TELEVISION, magazines and news articles are pummeling America with the belief that all of today's young feminists are freaks or wimps. They still don't get it.
For example, Esquire magazine ran a profile in its February issue of a young woman whom it christened "The future of American womanhood." She's a 17-year-old from Madison, Wis., named Suzanne Jacobson whose most definitive "feminist" characteristics seem to be fishnet stockings, a nose ring and a boyfriend named Mohawk Matt.
Granted, Ms. Jacobson's studied nonconformance is funny and fascinating. But she is by no means representative of young women gearing up for the 21st century.
Nor are the female students at Antioch College, whose rules on undergraduate sexual conduct have been the subject of countless articles in recent weeks. According to the college's newest rules, men must receive explicit verbal consent at each stage of a sexual encounter from a peck on the cheek to intercourse.
This kind of absurd campus paternalism undermines all that TC young women have been fighting for over the last three decades.
Young women of previous generations have fought for the right to attend universities, for coeducational housing and for sexual autonomy. To imply now that the young women of my generation are nothing more than potential victims merely reinforces the old stereotype of "weak" women who need to be taken care of.
There's no denying men need to behave more responsibly. But it seems that a man would be less likely to rape a strong, assertive woman who knows how to take care of herself than one who relies on the campus dean of students to play daddy-in-absentia.
Luckily, most young women don't conform to the whiny, sexually paranoid model promoted by the media. Nor do most mirror Suzanne, the "riot grrrl" role model -- an ultra-radical, angry, screaming, punk feminist. Esquire would have us believe that any college feminists who are not hiding behind sexual harassment codes on campus are closet freaks in combat boots and spiked dog collars.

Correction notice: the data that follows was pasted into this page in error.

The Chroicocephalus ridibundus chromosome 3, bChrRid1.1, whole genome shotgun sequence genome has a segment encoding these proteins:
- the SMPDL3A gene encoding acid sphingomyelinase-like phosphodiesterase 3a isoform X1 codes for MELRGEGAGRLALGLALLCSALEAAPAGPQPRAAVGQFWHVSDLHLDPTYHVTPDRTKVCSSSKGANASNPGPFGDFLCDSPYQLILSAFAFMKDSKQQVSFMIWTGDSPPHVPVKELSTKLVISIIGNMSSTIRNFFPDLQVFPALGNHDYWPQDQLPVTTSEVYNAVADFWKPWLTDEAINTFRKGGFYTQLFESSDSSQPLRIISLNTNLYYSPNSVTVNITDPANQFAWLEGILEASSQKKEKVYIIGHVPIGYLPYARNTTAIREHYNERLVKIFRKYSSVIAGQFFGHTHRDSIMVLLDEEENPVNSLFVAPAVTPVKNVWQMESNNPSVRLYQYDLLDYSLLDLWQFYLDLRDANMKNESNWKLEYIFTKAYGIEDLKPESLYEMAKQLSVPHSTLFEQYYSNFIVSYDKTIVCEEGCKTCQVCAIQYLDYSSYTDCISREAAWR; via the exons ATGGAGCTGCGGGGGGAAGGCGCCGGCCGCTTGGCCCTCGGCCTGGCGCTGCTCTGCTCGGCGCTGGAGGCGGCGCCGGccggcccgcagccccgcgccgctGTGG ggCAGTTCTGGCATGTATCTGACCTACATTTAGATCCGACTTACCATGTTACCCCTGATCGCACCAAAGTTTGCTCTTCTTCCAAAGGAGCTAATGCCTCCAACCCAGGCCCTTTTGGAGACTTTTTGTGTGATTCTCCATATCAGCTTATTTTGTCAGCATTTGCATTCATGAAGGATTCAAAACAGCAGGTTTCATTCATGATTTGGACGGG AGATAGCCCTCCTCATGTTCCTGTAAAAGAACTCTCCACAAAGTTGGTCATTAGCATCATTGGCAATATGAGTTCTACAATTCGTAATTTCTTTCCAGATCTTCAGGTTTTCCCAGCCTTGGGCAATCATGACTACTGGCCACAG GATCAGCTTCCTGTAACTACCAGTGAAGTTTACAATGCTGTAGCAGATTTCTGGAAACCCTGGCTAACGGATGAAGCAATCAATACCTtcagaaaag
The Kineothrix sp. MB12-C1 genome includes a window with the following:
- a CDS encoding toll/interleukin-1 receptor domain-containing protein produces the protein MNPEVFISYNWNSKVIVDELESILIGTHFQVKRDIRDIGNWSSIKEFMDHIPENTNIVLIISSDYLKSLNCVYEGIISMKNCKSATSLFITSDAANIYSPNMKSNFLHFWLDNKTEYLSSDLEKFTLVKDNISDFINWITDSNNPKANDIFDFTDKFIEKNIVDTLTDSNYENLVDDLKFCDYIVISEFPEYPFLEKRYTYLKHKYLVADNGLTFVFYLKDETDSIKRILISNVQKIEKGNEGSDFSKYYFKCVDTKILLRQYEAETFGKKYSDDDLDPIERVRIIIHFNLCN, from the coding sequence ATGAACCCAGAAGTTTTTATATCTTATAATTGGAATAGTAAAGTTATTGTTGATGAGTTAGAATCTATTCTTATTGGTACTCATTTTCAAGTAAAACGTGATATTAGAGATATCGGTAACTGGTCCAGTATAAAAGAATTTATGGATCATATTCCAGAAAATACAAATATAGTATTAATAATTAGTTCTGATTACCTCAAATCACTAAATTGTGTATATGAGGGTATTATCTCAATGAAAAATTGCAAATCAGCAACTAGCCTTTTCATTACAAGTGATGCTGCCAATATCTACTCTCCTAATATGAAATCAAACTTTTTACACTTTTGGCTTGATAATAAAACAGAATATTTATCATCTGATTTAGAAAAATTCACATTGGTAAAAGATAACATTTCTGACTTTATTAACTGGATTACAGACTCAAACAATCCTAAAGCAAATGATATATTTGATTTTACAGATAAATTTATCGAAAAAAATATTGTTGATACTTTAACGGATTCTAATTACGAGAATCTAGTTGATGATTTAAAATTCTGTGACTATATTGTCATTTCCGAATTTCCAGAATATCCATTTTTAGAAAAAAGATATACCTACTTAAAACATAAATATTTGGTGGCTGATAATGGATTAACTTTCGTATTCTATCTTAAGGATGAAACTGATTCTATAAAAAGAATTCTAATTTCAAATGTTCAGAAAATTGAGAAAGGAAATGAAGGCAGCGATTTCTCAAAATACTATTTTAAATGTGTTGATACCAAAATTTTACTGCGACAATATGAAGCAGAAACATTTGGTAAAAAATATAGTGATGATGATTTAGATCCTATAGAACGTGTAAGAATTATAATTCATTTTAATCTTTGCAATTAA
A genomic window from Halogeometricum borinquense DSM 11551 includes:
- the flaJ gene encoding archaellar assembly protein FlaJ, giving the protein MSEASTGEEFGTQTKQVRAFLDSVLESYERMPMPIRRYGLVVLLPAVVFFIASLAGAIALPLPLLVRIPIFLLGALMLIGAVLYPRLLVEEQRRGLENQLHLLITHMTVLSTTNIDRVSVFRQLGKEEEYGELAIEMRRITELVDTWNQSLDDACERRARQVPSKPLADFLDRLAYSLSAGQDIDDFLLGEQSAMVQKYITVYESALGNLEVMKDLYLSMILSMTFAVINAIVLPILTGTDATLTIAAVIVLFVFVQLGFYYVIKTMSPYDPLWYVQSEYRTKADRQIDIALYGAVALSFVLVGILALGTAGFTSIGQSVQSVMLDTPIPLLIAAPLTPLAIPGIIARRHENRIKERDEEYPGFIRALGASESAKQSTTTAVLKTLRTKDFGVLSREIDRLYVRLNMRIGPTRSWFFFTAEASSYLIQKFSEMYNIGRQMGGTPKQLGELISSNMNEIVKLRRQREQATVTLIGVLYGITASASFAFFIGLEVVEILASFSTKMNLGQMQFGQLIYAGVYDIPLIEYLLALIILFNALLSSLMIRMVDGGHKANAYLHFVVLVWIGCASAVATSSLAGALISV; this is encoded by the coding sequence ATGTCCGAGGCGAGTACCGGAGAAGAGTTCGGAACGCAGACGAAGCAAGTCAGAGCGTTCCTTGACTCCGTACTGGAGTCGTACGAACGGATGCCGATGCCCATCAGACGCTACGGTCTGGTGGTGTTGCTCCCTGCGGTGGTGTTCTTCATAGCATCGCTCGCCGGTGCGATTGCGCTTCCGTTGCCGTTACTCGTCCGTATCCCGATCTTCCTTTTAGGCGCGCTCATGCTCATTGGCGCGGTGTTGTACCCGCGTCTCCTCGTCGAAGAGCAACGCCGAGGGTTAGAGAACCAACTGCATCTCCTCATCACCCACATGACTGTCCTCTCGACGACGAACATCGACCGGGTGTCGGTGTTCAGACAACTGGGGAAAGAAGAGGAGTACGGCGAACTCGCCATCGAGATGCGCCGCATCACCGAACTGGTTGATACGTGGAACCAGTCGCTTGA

Bikini Kill is the name of an all-female "riot grrrl" band. It has been featured not only in feminist publications but in Time magazine. I stumbled into a Bikini Kill concert one summer and quickly learned that "riot grrrl"-dom was not for me.
Friends had heard that a "punk percussion protest" concert would be held on the lawn of the U.S. Supreme Court in Washington, D.C. We had no idea who these "punks" were or what they were protesting, but as college students we are always open to free musical entertainment.
The "concert" turned out to be more comedy than music. The group's lead singer dedicated her first song, touchingly entitled "Suck My Left One," to her baby sister. Then she exhorted women in the audience to "start giving each other pelvic exams, so we can get the government off our backs!"
My friends and I decided thanks, but no thanks.
The media have trouble accepting that the future of feminism is about more than combat boots and a weepy fear of sexual harassment. It is about taking charge. No matter how TV and the print media try to distort the issues, for most young women equality is still the name of the game.
Some experts, for example, believe that economic inequality is at the root of domestic violence. Many women are forced to remain in abusive relationships because they can't support themselves and their children without a man's income.
Thus ending the cycle of domestic violence requires empowering women economically. The old slogan "equal pay for equal work" still applies.
And while the Clarence Thomas confirmation hearings got more press attention, young women had a greater stake in the family leave bill. Embarking on a career can be scary if it means you'll never be able to have or raise children.
Most of today's young feminists are working to achieve equality by fighting their way into a male-run world. The young women who are breaking into such traditionally male-dominated fields as medicine, engineering, business, journalism and politics may not be as photogenic as "riot grrrls," but they are the ones making the truly significant strides for equality.
I'd like to offer my own candidate as an exemplar of future American womanhood. Her name is Melissa Morse. She's a sophomore on the dean's list at Johns Hopkins University and a student in the biomedical engineering program there. The program is the best in the country and one of the most academically rigorous majors offered at Hopkins. It's also less than 19 percent female.
Melissa is proving that women can be engineers. She does so by hard work and talent, not by screaming obscenities from a stage. To my mind, that's what real equality -- and real power -- are all about.
Cristina Posa, a student at Johns Hopkins, is an editorial intern for The Baltimore Sun.